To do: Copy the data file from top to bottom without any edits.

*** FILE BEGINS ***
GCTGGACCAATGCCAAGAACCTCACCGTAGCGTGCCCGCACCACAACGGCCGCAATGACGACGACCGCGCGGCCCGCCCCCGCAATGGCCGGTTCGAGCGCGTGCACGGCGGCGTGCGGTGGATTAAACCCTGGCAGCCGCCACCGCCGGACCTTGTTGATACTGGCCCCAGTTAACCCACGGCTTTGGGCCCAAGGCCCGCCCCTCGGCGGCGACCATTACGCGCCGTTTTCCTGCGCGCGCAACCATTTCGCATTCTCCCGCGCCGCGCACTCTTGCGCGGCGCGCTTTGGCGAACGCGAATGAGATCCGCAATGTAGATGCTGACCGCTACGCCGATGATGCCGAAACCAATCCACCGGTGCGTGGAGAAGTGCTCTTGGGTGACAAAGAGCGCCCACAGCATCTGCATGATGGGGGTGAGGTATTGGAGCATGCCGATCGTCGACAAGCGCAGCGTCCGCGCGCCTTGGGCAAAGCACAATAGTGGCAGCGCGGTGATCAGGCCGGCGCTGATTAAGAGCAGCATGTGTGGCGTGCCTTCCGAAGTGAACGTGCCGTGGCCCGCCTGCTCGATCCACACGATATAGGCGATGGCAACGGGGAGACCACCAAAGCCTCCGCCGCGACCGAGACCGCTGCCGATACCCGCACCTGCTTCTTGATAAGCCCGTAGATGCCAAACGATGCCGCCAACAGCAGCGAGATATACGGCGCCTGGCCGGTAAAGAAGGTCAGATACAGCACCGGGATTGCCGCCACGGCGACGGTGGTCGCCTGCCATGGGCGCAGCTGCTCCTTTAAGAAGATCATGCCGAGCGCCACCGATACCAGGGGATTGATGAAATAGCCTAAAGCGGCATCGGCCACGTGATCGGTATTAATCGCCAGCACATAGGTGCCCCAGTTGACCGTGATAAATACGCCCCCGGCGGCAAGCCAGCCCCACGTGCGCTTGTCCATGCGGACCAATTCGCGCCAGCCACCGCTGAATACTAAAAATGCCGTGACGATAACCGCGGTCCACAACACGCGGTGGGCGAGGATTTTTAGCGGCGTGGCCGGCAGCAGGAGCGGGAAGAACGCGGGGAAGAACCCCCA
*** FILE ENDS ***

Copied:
GCTGGACCAATGCCAAGAACCTCACCGTAGCGTGCCCGCACCACAACGGCCGCAATGACGACGACCGCGCGGCCCGCCCCCGCAATGGCCGGTTCGAGCGCGTGCACGGCGGCGTGCGGTGGATTAAACCCTGGCAGCCGCCACCGCCGGACCTTGTTGATACTGGCCCCAGTTAACCCACGGCTTTGGGCCCAAGGCCCGCCCCTCGGCGGCGACCATTACGCGCCGTTTTCCTGCGCGCGCAACCATTTCGCATTCTCCCGCGCCGCGCACTCTTGCGCGGCGCGCTTTGGCGAACGCGAATGAGATCCGCAATGTAGATGCTGACCGCTACGCCGATGATGCCGAAACCAATCCACCGGTGCGTGGAGAAGTGCTCTTGGGTGACAAAGAGCGCCCACAGCATCTGCATGATGGGGGTGAGGTATTGGAGCATGCCGATCGTCGACAAGCGCAGCGTCCGCGCGCCTTGGGCAAAGCACAATAGTGGCAGCGCGGTGATCAGGCCGGCGCTGATTAAGAGCAGCATGTGTGGCGTGCCTTCCGAAGTGAACGTGCCGTGGCCCGCCTGCTCGATCCACACGATATAGGCGATGGCAACGGGGAGACCACCAAAGCCTCCGCCGCGACCGAGACCGCTGCCGATACCCGCACCTGCTTCTTGATAAGCCCGTAGATGCCAAACGATGCCGCCAACAGCAGCGAGATATACGGCGCCTGGCCGGTAAAGAAGGTCAGATACAGCACCGGGATTGCCGCCACGGCGACGGTGGTCGCCTGCCATGGGCGCAGCTGCTCCTTTAAGAAGATCATGCCGAGCGCCACCGATACCAGGGGATTGATGAAATAGCCTAAAGCGGCATCGGCCACGTGATCGGTATTAATCGCCAGCACATAGGTGCCCCAGTTGACCGTGATAAATACGCCCCCGGCGGCAAGCCAGCCCCACGTGCGCTTGTCCATGCGGACCAATTCGCGCCAGCCACCGCTGAATACTAAAAATGCCGTGACGATAACCGCGGTCCACAACACGCGGTGGGCGAGGATTTTTAGCGGCGTGGCCGGCAGCAGGAGCGGGAAGAACGCGGGGAAGAACCCCCA